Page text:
According to sources at the commission, FCC chairman Julius Genachowski this week circulated a model of spectrum and incentive auction repacking as an addendum to its draft notice of proposed rulemaking on an auction framework, which was circulated last week.
The model is described as essentially a "tab A in slot B" description of the process, from reverse auction clock countdowns, to running the winning bids through the FCC's modeling for reconfiguring that spectrum, to the spectrum's re-auction to wireless, soliciting questions all along the way.
The model talks about cross-border spectrum arrangements and says there will probably have to be different rules for stations along the shared border with Canada and Mexico, seeking comment on what those should be.
Broadcasters are concerned about unresolved spectrum-coordination border issues that affect hundreds of stations.
The 20-page model, the work of outside consultants rather than FCC staffers, provides flexibility in the broadband plan for the forward auction--the re-auction of reclaimed spectrum presumably to spectrum-hungry wireless broadband players--assuming varying participation in the reverse auction, in which broadcasters will offer up the lowest price they will take for their spectrum, and the border issues. So, each market could wind up slightly different.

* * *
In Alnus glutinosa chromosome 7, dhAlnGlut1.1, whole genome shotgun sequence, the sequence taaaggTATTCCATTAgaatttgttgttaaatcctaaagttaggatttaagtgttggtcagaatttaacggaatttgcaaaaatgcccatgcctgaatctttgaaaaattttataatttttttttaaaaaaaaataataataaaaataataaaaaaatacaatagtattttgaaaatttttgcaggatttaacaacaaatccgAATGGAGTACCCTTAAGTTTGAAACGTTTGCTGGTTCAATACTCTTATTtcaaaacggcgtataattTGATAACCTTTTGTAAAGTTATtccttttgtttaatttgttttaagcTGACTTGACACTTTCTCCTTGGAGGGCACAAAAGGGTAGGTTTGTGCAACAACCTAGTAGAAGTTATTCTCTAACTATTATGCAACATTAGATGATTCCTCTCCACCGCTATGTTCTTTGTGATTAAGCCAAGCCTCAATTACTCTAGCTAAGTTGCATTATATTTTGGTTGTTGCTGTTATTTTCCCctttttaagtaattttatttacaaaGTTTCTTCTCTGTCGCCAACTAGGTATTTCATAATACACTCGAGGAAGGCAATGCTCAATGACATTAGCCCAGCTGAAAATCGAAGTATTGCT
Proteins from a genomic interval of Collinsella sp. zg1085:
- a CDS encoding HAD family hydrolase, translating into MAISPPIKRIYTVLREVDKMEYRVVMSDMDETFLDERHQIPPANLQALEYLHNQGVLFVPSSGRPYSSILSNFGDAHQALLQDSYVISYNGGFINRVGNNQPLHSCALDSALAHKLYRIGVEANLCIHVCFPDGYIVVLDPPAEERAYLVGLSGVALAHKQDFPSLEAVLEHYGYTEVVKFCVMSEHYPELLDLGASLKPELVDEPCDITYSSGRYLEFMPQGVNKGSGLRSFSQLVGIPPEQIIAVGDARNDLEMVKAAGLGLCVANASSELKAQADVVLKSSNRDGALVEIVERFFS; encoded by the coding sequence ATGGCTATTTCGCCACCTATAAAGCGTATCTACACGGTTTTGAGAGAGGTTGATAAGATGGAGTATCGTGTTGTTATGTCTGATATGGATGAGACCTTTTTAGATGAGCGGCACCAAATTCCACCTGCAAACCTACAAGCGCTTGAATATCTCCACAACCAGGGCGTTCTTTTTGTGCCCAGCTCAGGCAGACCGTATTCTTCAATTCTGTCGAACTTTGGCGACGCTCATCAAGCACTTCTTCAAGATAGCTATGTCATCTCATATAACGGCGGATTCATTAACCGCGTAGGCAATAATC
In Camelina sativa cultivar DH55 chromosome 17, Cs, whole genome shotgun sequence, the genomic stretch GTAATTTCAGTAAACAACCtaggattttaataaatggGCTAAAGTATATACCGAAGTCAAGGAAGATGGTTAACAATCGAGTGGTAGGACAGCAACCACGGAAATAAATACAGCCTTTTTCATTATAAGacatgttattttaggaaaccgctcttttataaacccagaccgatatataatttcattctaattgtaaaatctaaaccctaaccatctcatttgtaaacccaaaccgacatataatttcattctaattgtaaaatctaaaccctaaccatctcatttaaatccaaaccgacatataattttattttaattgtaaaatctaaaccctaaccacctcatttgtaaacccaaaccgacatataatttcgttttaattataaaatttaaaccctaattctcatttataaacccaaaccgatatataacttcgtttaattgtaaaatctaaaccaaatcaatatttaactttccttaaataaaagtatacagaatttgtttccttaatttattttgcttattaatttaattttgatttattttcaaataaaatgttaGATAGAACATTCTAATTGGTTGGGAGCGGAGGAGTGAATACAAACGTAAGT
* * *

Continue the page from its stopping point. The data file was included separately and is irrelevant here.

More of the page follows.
The goal, said an FCC source, is for a unified band plan, but it recognizes that there could be some markets where there is not enough broadcaster participation or along the border where it won't be as uniform.
According to statue, the FCC cannot force any broadcaster to give up spectrum, and the source said the model is specifically designed not to force anyone's hand, though that statutory definition is open to interpretation, wiggle room that could open up the auctions to lawsuits down the road.
Genachowski has set an ambitious mid-2013 deadline for voting the proposal and a 2014 deadline for completing both auctions.